Sponsors The oci-python-sdk and plac work was sponsored. All other work was done on a volunteer basis.

5 February 2022

Reproducible Builds: Reproducible Builds in January 2022

Welcome to the January 2022 report from the Reproducible Builds project. In our reports, we try outline the most important things that have been happening in the past month. As ever, if you are interested in contributing to the project, please visit our Contribute page on our website.
An interesting blog post was published by Paragon Initiative Enterprises about Gossamer, a proposal for securing the PHP software supply-chain. Utilising code-signing and third-party attestations, Gossamer aims to mitigate the risks within the notorious PHP world via publishing attestations to a transparency log. Their post, titled Solving Open Source Supply Chain Security for the PHP Ecosystem goes into some detail regarding the design, scope and implementation of the system.
This month, the Linux Foundation announced SupplyChainSecurityCon, a conference focused on exploring the security threats affecting the software supply chain, sharing best practices and mitigation tactics. The conference is part of the Linux Foundation s Open Source Summit North America and will take place June 21st 24th 2022, both virtually and in Austin, Texas.

Debian There was a significant progress made in the Debian Linux distribution this month, including:

Other distributions kpcyrd reported on Twitter about the release of version 0.2.0 of pacman-bintrans, an experiment with binary transparency for the Arch Linux package manager, pacman. This new version is now able to query rebuilderd to check if a package was independently reproduced.
In the world of openSUSE, however, Bernhard M. Wiedemann posted his monthly reproducible builds status report.

diffoscope diffoscope is our in-depth and content-aware diff utility. Not only can it locate and diagnose reproducibility issues, it can provide human-readable diffs from many kinds of binary formats. This month, Chris Lamb prepared and uploaded versions 199, 200, 201 and 202 to Debian unstable (that were later backported to Debian bullseye-backports by Mattia Rizzolo), as well as made the following changes to the code itself:
  • New features:
    • First attempt at incremental output support with a timeout. Now passing, for example, --timeout=60 will mean that diffoscope will not recurse into any sub-archives after 60 seconds total execution time has elapsed. Note that this is not a fixed/strict timeout due to implementation issues. [ ][ ]
    • Support both variants of odt2txt, including the one provided by the unoconv package. [ ]
  • Bug fixes:
    • Do not return with a UNIX exit code of 0 if we encounter with a file whose human-readable metadata matches literal file contents. [ ]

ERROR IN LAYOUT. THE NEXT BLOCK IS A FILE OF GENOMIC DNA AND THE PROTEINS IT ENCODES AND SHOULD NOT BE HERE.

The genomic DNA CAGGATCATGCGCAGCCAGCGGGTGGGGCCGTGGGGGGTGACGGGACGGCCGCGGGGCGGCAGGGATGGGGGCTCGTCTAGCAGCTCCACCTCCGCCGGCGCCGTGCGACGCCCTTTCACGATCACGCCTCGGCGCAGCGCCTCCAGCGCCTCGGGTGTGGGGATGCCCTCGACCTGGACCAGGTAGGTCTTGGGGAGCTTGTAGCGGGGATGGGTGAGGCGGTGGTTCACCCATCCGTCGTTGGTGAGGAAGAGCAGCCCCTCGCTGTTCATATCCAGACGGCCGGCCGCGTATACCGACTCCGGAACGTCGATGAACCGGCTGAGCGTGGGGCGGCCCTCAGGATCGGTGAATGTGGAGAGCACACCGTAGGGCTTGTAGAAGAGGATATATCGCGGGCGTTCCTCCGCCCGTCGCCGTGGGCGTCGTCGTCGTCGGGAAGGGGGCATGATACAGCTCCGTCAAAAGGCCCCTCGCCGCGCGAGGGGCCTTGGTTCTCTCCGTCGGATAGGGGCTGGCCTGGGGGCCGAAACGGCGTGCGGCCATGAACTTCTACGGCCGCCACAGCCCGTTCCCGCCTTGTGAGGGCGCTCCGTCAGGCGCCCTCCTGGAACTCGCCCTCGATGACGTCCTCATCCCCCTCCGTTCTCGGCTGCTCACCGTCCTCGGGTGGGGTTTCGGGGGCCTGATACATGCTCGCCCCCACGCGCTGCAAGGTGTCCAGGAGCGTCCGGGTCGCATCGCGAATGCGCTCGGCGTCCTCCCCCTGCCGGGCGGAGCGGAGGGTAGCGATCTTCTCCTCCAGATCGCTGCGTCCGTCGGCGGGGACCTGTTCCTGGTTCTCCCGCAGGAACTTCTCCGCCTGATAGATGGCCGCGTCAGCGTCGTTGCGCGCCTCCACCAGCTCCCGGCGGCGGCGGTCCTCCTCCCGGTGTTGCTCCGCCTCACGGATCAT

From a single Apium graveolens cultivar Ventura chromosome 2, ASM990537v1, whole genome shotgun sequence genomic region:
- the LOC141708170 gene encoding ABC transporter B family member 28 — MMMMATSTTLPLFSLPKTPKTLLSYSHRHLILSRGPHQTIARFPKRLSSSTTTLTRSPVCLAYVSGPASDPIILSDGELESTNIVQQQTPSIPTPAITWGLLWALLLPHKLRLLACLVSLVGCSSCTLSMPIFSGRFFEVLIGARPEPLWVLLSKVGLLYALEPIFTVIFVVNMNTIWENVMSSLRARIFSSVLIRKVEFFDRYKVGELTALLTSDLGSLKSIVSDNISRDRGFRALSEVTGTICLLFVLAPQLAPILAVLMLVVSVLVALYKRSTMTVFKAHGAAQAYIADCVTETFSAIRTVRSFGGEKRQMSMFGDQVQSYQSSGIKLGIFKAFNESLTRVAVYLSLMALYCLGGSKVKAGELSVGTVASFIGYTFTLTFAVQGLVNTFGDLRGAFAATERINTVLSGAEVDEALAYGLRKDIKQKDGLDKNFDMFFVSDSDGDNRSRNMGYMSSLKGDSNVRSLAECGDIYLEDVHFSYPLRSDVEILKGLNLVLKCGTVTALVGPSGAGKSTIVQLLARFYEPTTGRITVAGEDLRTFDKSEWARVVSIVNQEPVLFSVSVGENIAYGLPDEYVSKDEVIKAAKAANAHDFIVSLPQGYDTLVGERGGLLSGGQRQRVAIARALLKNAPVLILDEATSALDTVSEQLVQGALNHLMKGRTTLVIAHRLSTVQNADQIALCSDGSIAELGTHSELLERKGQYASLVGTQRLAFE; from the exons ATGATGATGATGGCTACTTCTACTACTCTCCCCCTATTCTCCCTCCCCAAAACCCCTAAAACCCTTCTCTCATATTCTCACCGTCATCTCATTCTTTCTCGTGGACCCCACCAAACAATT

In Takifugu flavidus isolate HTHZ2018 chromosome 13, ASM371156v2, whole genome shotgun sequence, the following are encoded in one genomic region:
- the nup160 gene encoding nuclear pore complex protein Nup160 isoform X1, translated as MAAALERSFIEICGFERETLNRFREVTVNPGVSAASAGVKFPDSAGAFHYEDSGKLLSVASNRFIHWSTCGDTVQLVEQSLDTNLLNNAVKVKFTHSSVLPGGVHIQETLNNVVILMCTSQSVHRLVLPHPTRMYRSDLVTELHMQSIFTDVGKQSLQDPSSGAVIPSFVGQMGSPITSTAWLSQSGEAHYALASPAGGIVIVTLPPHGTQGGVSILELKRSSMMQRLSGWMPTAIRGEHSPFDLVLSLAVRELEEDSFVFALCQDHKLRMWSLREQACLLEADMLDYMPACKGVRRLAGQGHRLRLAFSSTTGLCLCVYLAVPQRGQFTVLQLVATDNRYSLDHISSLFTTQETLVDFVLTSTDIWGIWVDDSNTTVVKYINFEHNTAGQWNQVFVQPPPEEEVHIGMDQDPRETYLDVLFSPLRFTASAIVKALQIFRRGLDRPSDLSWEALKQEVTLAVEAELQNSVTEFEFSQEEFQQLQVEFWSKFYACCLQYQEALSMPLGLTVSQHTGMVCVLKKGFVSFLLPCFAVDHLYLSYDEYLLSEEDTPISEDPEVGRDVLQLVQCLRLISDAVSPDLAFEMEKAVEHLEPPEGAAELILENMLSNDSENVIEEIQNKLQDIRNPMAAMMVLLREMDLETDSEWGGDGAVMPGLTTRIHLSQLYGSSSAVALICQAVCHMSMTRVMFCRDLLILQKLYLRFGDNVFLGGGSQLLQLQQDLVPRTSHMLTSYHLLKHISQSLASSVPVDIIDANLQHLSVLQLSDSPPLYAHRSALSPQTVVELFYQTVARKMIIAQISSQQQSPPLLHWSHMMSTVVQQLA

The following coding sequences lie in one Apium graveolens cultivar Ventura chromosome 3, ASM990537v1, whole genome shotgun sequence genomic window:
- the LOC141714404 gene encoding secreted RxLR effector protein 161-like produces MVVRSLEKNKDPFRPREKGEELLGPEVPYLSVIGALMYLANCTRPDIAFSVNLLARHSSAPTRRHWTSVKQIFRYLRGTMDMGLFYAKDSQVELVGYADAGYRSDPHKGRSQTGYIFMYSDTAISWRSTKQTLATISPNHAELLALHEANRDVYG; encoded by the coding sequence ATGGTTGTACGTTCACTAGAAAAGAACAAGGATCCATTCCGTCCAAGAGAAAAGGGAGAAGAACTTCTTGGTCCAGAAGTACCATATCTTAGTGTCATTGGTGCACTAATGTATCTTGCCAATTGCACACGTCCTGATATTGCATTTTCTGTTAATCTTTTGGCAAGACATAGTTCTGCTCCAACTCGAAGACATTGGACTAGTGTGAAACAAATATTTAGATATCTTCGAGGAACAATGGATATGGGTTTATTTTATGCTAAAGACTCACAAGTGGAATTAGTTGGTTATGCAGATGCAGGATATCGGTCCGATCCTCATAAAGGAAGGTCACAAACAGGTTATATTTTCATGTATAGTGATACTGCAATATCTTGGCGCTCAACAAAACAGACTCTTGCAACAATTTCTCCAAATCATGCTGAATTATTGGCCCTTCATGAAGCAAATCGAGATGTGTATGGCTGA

• Don t fail if comparing a nonexistent file with a .pyc file (and add test). [ ][ ]
    • If the debian.deb822 module raises any exception on import, re-raise it as an ImportError. This should fix diffoscope on some Fedora systems. [ ]
    • Even if a Sphinx .inv inventory file is labelled The remainder of this file is compressed using zlib, it might not actually be. In this case, don t traceback and simply return the original content. [ ]
  • Documentation:
    • Improve documentation for the new --timeout option due to a few misconceptions. [ ]
    • Drop reference in the manual page claiming the ability to compare non-existent files on the command-line. (This has not been possible since version 32 which was released in September 2015). [ ]
    • Update X has been modified after NT_GNU_BUILD_ID has been applied messages to, for example, not duplicating the full filename in the diffoscope output. [ ]
  • Codebase improvements:
    • Tidy some control flow. [ ]
    • Correct a recompile typo. [ ]
In addition, Alyssa Ross fixed the comparison of CBFS names that contain spaces [ ], Sergei Trofimovich fixed whitespace for compatibility with version 21.12 of the Black source code reformatter [ ] and Zbigniew J drzejewski-Szmek fixed JSON detection with a new version of file [ ].

Testing framework The Reproducible Builds project runs a significant testing framework at tests.reproducible-builds.org, to check packages and other artifacts for reproducibility. This month, the following changes were made:
  • Fr d ric Pierret (fepitre):
    • Add Debian bookworm to package set creation. [ ]
  • Holger Levsen:
    • Install the po4a package where appropriate, as it is needed for the Reproducible Builds website job [ ]. In addition, also run the i18n.sh and contributors.sh scripts [ ].
    • Correct some grammar in Debian live image build output. [ ]
    • Shell monitor improvements:
      • Only show the offline node section if there are offline nodes. [ ]
      • Colorise offline nodes. [ ]
      • Shrink screen usage. [ ][ ][ ]
    • Node health check improvements:
      • Detect if live package builds encounter incomplete snapshots. [ ][ ][ ]
      • Detect if a host is running with today s date (when it should be set artificially in the future). [ ]
    • Use the devscripts package from bullseye-backports on Debian nodes. [ ]